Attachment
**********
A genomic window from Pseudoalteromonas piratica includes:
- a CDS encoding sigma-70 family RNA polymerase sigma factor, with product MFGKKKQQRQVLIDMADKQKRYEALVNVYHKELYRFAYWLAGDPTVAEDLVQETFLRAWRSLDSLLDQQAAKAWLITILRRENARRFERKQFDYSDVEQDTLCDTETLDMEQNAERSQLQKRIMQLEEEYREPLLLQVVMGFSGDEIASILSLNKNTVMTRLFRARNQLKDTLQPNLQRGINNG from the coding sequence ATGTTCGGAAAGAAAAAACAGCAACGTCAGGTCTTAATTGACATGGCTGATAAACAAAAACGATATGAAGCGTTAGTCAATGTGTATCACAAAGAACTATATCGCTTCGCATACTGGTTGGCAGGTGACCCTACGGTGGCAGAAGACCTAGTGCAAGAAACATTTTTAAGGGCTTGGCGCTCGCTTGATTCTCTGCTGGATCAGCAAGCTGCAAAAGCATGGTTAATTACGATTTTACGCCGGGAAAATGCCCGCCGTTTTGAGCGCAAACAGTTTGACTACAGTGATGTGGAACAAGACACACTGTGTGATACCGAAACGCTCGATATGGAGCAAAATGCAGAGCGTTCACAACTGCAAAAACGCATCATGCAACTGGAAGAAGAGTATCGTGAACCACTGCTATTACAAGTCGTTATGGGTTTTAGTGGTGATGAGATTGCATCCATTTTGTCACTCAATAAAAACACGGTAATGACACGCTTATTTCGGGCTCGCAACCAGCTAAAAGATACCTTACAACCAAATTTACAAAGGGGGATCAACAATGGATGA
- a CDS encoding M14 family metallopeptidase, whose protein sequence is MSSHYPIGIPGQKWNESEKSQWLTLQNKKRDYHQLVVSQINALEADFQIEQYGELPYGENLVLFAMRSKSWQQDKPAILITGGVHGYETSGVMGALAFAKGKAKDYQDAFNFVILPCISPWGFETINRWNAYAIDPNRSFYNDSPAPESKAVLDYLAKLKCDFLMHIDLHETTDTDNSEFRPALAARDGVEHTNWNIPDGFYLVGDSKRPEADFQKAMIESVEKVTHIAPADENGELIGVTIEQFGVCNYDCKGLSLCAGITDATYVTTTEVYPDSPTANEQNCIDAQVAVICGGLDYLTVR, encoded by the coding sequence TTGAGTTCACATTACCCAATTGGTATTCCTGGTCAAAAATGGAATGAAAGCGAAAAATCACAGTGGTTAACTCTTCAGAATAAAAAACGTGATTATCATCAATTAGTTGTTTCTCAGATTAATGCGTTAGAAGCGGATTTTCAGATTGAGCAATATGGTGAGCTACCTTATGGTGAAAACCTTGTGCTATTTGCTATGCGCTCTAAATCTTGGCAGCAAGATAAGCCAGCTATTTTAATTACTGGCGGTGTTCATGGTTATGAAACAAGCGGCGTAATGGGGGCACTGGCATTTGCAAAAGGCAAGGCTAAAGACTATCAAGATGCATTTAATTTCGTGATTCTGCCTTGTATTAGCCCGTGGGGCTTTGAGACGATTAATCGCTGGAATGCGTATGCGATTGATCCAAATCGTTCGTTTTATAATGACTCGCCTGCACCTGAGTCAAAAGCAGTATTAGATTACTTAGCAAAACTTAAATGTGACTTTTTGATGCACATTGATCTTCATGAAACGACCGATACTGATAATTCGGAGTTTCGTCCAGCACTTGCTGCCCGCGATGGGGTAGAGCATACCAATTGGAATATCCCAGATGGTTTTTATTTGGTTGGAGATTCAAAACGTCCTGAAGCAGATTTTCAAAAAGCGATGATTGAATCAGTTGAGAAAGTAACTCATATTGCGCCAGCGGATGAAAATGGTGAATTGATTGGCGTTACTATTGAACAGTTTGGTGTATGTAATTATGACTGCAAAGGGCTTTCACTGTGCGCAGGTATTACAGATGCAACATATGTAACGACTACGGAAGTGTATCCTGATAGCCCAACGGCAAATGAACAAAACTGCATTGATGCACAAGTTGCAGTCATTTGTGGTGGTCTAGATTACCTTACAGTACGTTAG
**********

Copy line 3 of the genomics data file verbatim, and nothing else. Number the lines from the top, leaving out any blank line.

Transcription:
- a CDS encoding M14 family metallopeptidase, whose protein sequence is MSSHYPIGIPGQKWNESEKSQWLTLQNKKRDYHQLVVSQINALEADFQIEQYGELPYGENLVLFAMRSKSWQQDKPAILITGGVHGYETSGVMGALAFAKGKAKDYQDAFNFVILPCISPWGFETINRWNAYAIDPNRSFYNDSPAPESKAVLDYLAKLKCDFLMHIDLHETTDTDNSEFRPALAARDGVEHTNWNIPDGFYLVGDSKRPEADFQKAMIESVEKVTHIAPADENGELIGVTIEQFGVCNYDCKGLSLCAGITDATYVTTTEVYPDSPTANEQNCIDAQVAVICGGLDYLTVR, encoded by the coding sequence TTGAGTTCACATTACCCAATTGGTATTCCTGGTCAAAAATGGAATGAAAGCGAAAAATCACAGTGGTTAACTCTTCAGAATAAAAAACGTGATTATCATCAATTAGTTGTTTCTCAGATTAATGCGTTAGAAGCGGATTTTCAGATTGAGCAATATGGTGAGCTACCTTATGGTGAAAACCTTGTGCTATTTGCTATGCGCTCTAAATCTTGGCAGCAAGATAAGCCAGCTATTTTAATTACTGGCGGTGTTCATGGTTATGAAACAAGCGGCGTAATGGGGGCACTGGCATTTGCAAAAGGCAAGGCTAAAGACTATCAAGATGCATTTAATTTCGTGATTCTGCCTTGTATTAGCCCGTGGGGCTTTGAGACGATTAATCGCTGGAATGCGTATGCGATTGATCCAAATCGTTCGTTTTATAATGACTCGCCTGCACCTGAGTCAAAAGCAGTATTAGATTACTTAGCAAAACTTAAATGTGACTTTTTGATGCACATTGATCTTCATGAAACGACCGATACTGATAATTCGGAGTTTCGTCCAGCACTTGCTGCCCGCGATGGGGTAGAGCATACCAATTGGAATATCCCAGATGGTTTTTATTTGGTTGGAGATTCAAAACGTCCTGAAGCAGATTTTCAAAAAGCGATGATTGAATCAGTTGAGAAAGTAACTCATATTGCGCCAGCGGATGAAAATGGTGAATTGATTGGCGTTACTATTGAACAGTTTGGTGTATGTAATTATGACTGCAAAGGGCTTTCACTGTGCGCAGGTATTACAGATGCAACATATGTAACGACTACGGAAGTGTATCCTGATAGCCCAACGGCAAATGAACAAAACTGCATTGATGCACAAGTTGCAGTCATTTGTGGTGGTCTAGATTACCTTACAGTACGTTAG